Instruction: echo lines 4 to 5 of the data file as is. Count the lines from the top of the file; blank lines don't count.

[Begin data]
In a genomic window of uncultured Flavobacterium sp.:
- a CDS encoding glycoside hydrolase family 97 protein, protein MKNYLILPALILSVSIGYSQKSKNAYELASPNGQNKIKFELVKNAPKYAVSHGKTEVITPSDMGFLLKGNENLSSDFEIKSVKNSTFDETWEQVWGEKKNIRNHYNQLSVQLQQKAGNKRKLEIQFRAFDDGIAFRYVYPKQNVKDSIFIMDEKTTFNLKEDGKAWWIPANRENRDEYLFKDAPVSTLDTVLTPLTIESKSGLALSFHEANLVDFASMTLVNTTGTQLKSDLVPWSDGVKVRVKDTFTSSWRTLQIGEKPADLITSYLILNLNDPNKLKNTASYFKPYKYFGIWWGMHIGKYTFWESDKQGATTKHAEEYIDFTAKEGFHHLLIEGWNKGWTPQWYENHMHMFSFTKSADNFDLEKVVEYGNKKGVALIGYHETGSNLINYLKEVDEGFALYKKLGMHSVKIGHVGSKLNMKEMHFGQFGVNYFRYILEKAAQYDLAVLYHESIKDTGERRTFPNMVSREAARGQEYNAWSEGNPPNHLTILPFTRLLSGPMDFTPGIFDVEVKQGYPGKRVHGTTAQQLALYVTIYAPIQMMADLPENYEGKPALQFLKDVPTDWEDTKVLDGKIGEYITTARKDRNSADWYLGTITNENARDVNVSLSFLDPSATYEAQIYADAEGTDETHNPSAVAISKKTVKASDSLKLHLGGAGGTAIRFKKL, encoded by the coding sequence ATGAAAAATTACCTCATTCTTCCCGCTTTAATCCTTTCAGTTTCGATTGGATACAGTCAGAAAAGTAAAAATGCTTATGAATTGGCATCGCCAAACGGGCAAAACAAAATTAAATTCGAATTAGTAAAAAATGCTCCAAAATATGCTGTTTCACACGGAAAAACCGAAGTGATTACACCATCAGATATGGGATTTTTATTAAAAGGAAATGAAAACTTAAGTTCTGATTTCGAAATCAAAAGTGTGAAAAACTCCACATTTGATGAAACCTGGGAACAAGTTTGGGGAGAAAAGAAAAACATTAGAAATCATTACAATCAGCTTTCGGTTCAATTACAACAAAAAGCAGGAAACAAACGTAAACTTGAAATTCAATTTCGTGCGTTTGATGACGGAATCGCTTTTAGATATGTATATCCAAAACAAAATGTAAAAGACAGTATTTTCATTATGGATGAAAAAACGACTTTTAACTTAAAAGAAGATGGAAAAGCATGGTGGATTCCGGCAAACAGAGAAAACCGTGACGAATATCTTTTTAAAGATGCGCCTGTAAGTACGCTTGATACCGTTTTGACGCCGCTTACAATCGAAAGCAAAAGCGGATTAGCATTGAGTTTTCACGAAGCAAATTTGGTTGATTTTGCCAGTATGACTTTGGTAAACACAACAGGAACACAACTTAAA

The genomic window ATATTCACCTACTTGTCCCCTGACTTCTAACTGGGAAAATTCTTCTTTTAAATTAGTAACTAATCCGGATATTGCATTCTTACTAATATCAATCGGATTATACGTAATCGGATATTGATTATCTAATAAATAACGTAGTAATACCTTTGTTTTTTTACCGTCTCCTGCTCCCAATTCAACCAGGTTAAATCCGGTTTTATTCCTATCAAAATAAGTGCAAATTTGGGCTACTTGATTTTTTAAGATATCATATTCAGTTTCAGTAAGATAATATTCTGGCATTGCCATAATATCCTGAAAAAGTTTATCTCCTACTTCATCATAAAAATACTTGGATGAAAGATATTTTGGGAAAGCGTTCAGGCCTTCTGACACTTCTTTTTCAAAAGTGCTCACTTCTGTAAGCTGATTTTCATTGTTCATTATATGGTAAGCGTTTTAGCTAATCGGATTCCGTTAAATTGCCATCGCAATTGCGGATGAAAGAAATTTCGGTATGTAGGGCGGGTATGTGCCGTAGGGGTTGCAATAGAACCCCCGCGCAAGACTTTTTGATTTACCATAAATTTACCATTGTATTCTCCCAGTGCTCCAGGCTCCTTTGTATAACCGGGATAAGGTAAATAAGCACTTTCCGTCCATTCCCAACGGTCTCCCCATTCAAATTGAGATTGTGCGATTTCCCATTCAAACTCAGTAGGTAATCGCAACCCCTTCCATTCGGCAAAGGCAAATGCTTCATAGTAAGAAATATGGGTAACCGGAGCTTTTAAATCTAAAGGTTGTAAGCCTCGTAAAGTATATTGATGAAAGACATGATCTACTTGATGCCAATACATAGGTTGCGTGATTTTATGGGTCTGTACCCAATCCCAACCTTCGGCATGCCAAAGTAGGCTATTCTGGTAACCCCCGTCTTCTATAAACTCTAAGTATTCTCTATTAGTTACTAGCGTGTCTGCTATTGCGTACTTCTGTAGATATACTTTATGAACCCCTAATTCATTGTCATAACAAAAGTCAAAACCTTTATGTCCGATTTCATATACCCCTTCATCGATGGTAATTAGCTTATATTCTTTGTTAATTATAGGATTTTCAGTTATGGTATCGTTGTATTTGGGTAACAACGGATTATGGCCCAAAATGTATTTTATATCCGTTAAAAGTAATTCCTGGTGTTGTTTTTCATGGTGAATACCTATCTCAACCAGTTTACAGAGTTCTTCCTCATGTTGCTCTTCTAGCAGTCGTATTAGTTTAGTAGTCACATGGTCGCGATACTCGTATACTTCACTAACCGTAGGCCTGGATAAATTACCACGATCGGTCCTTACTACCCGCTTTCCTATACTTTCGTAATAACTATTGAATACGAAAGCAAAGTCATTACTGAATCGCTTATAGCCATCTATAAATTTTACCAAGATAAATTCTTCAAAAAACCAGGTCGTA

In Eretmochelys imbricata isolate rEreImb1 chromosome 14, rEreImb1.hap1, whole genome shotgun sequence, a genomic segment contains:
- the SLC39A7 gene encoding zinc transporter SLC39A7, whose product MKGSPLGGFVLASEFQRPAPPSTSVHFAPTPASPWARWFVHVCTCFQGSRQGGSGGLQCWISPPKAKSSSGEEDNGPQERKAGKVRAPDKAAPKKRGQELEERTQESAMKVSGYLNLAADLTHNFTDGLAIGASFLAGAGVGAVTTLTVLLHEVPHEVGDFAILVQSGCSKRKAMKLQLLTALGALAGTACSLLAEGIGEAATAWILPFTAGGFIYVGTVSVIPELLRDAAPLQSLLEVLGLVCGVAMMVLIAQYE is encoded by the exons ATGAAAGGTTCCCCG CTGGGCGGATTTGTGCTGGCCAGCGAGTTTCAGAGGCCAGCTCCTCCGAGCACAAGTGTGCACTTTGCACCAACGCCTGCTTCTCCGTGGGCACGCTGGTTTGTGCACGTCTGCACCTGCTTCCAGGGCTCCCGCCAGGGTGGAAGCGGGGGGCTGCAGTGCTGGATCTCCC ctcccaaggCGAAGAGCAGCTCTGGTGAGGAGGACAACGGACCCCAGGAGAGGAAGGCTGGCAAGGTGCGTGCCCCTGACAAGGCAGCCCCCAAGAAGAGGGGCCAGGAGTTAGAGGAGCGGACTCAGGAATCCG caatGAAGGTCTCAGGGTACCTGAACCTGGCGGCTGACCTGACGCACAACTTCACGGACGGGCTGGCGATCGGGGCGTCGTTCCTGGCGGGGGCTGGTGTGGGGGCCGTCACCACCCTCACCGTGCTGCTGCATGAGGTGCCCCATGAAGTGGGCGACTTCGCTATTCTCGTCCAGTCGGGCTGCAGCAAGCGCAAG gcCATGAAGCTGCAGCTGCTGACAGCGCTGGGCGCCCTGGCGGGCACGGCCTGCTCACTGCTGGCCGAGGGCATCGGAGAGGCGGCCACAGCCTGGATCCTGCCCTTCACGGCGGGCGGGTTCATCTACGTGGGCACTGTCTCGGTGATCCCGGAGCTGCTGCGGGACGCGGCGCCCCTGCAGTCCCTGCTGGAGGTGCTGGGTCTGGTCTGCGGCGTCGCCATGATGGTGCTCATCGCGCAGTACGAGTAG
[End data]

In Eretmochelys imbricata isolate rEreImb1 chromosome 14, rEreImb1.hap1, whole genome shotgun sequence, a genomic segment contains:
- the SLC39A7 gene encoding zinc transporter SLC39A7, whose product MKGSPLGGFVLASEFQRPAPPSTSVHFAPTPASPWARWFVHVCTCFQGSRQGGSGGLQCWISPPKAKSSSGEEDNGPQERKAGKVRAPDKAAPKKRGQELEERTQESAMKVSGYLNLAADLTHNFTDGLAIGASFLAGAGVGAVTTLTVLLHEVPHEVGDFAILVQSGCSKRKAMKLQLLTALGALAGTACSLLAEGIGEAATAWILPFTAGGFIYVGTVSVIPELLRDAAPLQSLLEVLGLVCGVAMMVLIAQYE is encoded by the exons ATGAAAGGTTCCCCG CTGGGCGGATTTGTGCTGGCCAGCGAGTTTCAGAGGCCAGCTCCTCCGAGCACAAGTGTGCACTTTGCACCAACGCCTGCTTCTCCGTGGGCACGCTGGTTTGTGCACGTCTGCACCTGCTTCCAGGGCTCCCGCCAGGGTGGAAGCGGGGGGCTGCAGTGCTGGATCTCCC ctcccaaggCGAAGAGCAGCTCTGGTGAGGAGGACAACGGACCCCAGGAGAGGAAGGCTGGCAAGGTGCGTGCCCCTGACAAGGCAGCCCCCAAGAAGAGGGGCCAGGAGTTAGAGGAGCGGACTCAGGAATCCG caatGAAGGTCTCAGGGTACCTGAACCTGGCGGCTGACCTGACGCACAACTTCACGGACGGGCTGGCGATCGGGGCGTCGTTCCTGGCGGGGGCTGGTGTGGGGGCCGTCACCACCCTCACCGTGCTGCTGCATGAGGTGCCCCATGAAGTGGGCGACTTCGCTATTCTCGTCCAGTCGGGCTGCAGCAAGCGCAAG gcCATGAAGCTGCAGCTGCTGACAGCGCTGGGCGCCCTGGCGGGCACGGCCTGCTCACTGCTGGCCGAGGGCATCGGAGAGGCGGCCACAGCCTGGATCCTGCCCTTCACGGCGGGCGGGTTCATCTACGTGGGCACTGTCTCGGTGATCCCGGAGCTGCTGCGGGACGCGGCGCCCCTGCAGTCCCTGCTGGAGGTGCTGGGTCTGGTCTGCGGCGTCGCCATGATGGTGCTCATCGCGCAGTACGAGTAG